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Southern resident orca calf presumed dead

J60, a young male born in late December, was not seen during an an encounter with all members of J Pod near the San Juan Islands
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J60, a male orca, was born in December. CENTER FOR WHALE RESEARCH

The newest calf born to the endangered southern resident killer whales is presumed dead, researchers say.

J60, a young male born in late December, was not seen during an encounter with all members of J Pod near the San Juan Islands on Saturday, according to the Center for Whale Research based in Friday Harbor, Washington.

Researchers used telephoto lenses and a permitted drone to document the 25-member pod of salmon-eating orcas in the San Juan Channel for nearly two hours, but the little one wasn’t there.

Researchers said photos of both potential mothers — J42 and J46 — showed they were not with the calf. While the Center for Whale Research usually does three full surveys of the group to confirm mortality, it believes J60 is “likely deceased.

“Given his young age, it is extremely unlikely that J60 was off on his own during the entire duration of the encounter,” the group said in an Instagram post.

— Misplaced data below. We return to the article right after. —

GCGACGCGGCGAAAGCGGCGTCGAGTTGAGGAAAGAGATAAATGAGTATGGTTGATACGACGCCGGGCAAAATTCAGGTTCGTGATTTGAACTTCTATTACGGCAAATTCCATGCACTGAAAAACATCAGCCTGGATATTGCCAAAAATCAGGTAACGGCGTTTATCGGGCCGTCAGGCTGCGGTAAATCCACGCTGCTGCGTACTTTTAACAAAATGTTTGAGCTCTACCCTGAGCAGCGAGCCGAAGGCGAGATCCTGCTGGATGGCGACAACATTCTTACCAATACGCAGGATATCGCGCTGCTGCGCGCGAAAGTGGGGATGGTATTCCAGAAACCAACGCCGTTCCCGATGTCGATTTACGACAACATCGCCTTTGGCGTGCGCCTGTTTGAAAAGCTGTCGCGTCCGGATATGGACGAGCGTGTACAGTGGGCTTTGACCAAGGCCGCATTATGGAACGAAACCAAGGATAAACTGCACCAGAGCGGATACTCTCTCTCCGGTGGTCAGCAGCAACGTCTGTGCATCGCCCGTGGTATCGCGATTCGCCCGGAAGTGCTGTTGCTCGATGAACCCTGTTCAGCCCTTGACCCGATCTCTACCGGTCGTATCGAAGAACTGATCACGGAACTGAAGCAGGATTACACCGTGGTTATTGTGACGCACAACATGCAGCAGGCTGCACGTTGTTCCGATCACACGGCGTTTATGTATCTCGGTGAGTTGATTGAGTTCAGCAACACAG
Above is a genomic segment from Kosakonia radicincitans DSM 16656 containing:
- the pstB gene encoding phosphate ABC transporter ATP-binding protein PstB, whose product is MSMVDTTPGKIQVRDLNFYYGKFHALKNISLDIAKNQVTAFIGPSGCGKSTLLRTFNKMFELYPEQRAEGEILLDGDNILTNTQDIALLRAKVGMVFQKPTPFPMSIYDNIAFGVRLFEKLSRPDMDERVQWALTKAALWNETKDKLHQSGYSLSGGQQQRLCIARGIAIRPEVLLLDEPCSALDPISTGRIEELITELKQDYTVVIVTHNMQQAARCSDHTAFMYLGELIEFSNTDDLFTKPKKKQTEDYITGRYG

Scientists were not entirely sure which orca gave birth to J60. Both J42 and J46 were pregnant late last year and the calf spent time with both females. It would have been the first observed calf for either orca, the centre said.

“Given the calf’s association patterns and the pregnancy status of J Pod females in late 2023, J42 was the calf’s most likely mother,” said the centre. “However, given the calf’s varied social partners in early life this will enter our data set as a ‘probable’ relationship.”

Researchers said J46, was “not as consistently associated with the calf as J42.”

The Center for Whale Research said the mortality rate for young calves, especially those born to first-time mothers, is very high among the southern residents. “This is due both to the generally poor nutritional status of southern residents and the transfer of toxins from mother to calf during gestation and lactation,” said the centre. “The southern residents need abundant, large chinook salmon if they are going to be able to raise their calves to maturity and keep the population going.”

The latest population survey of the southern residents, conducted last July, listed the total number as 75 animals in three pods. L-Pod had 34 orcas, J-Pod 25 and K pod 16.

dkloster@timescolonist.com